Director: Sang-soo Im

Starring: Do-yeon Jeon, Jung-jae Lee, Yuh-Jung Youn

Year: 2010

The Housemaid is, sadly, not either The Handmaiden or Parasite, but it is a combination of the two done before either, so maybe it deserves a little allowance.  Seeing the other two before going back to watch this one might have ruined my ability to really judge it evenly, because it views like a weaker attempt at the same story points, when really it may have been a precursor to the films of recent years that we absolutely loved.  The problem is, it’s more melodramatic than it is poignant, when we’ve experienced the opposite lately, and that’s what we want more of.  Going back a few years and watching something less polished is a disappointment, even if it’s not exactly its fault.

Young working class girl Eun-yi Li has just been hired as a nanny for a very wealthy family, to take care of the house, of their little girl Nami, and of a pair of twins who are on their way into this world very soon.  The Mr. and Mrs. of the household are quite perfect, very attractive, seem to have it all together, but there’s a bitterness and a darkness beneath the surface that Eun-yi simply isn’t ready to face.  Soon, the husband, Hoon Goh, has taken her for a lover, which doesn’t go unnoticed by the wife, Hae-ra.  Aided by two older women who trade in secrets and in lies, she makes ready to destroy Eun-yi’s life for the sin of relenting to the desires of Hoon Goh, in a twisted anti-romance that will chill you to the bone.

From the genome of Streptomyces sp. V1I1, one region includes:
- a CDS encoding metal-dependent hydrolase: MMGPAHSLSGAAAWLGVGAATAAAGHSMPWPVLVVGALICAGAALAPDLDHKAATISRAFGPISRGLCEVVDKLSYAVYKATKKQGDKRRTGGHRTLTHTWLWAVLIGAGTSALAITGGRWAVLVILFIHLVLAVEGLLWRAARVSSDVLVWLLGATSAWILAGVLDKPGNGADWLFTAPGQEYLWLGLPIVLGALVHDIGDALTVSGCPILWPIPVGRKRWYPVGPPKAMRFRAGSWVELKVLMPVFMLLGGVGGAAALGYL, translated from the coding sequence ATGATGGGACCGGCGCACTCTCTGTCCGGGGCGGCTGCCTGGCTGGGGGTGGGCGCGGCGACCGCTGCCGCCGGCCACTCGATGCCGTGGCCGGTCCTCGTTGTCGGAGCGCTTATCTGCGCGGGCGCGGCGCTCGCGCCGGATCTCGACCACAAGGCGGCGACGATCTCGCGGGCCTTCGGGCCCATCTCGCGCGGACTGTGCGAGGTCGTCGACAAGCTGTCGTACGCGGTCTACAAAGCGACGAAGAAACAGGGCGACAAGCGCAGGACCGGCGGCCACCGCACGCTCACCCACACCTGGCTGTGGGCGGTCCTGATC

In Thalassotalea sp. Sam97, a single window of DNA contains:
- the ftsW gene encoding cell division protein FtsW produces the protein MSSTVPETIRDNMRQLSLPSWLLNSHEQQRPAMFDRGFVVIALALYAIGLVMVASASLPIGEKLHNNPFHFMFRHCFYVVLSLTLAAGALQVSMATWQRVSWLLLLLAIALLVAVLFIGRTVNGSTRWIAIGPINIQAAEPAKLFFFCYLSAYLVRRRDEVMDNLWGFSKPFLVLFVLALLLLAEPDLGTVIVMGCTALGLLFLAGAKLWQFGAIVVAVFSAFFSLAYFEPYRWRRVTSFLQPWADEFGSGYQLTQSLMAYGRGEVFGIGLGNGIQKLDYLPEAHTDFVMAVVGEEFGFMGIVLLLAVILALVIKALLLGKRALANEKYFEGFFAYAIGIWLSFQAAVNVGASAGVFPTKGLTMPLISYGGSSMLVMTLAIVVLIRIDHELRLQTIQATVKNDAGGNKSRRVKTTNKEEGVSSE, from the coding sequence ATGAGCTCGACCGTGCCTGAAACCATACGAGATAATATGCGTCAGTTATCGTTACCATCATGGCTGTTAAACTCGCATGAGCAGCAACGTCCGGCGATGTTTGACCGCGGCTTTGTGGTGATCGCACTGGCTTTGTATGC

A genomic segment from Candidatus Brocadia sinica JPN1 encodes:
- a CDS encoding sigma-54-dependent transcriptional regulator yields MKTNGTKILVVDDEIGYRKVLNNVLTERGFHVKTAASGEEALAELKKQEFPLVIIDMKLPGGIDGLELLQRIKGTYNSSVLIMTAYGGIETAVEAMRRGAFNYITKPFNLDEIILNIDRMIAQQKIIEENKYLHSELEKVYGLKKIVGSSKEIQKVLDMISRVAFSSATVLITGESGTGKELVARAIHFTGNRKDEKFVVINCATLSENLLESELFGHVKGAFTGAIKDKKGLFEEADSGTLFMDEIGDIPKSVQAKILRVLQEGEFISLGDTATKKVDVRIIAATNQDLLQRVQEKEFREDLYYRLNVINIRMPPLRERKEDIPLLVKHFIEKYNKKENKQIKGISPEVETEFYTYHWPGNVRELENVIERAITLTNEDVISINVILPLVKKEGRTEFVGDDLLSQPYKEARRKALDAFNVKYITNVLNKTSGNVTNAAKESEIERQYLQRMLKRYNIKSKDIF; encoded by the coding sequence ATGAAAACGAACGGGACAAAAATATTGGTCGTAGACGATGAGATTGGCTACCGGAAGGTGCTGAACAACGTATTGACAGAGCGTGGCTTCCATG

American audiences have truly been warming to Korean theatre in the past few years, and that’s excellent, because there is so much to enjoy and so many wonderful filmmakers who are now leaving their mark on Hollywood.  The Handmaiden, Parasite, Old Boy, Okja, Snowpiercer, Burning, The Wailing, The Host, Train to Busan; these are some great movies, and I know it seems unfair to clump them together just because they’re from the same country, we don’t do that with American films, but we’re still getting started with our appreciation for South Korean cinema, we’re understanding what talent the land has to offer, and it can only get better & more frequent from here.  The Housemaid, unfortunately, isn’t the best we’ve seen, but just chalk it up to high expectations and low overall quality; it’s more telanovela than thriller, and it’s not really sexy or steamy at all, it’s more uncomfortable and malicious.  I didn’t like the twists the story took, it wasn’t really exciting enough, and by the end I simply didn’t want to watch any more.  Let’s keep our eyes open for more from these directors we are coming to love, and let’s get ready to ultimately stop grouping all Korean cinema together, because it’s easy to see that this country is going to be the next film powerhouse.

My rating: ☆ ☆



By ochippie

Writer, Critic, Dad Columbus, Ohio, USA Denver Broncos, St. Louis Cardinals Colorado Avalanche, Duke Blue Devils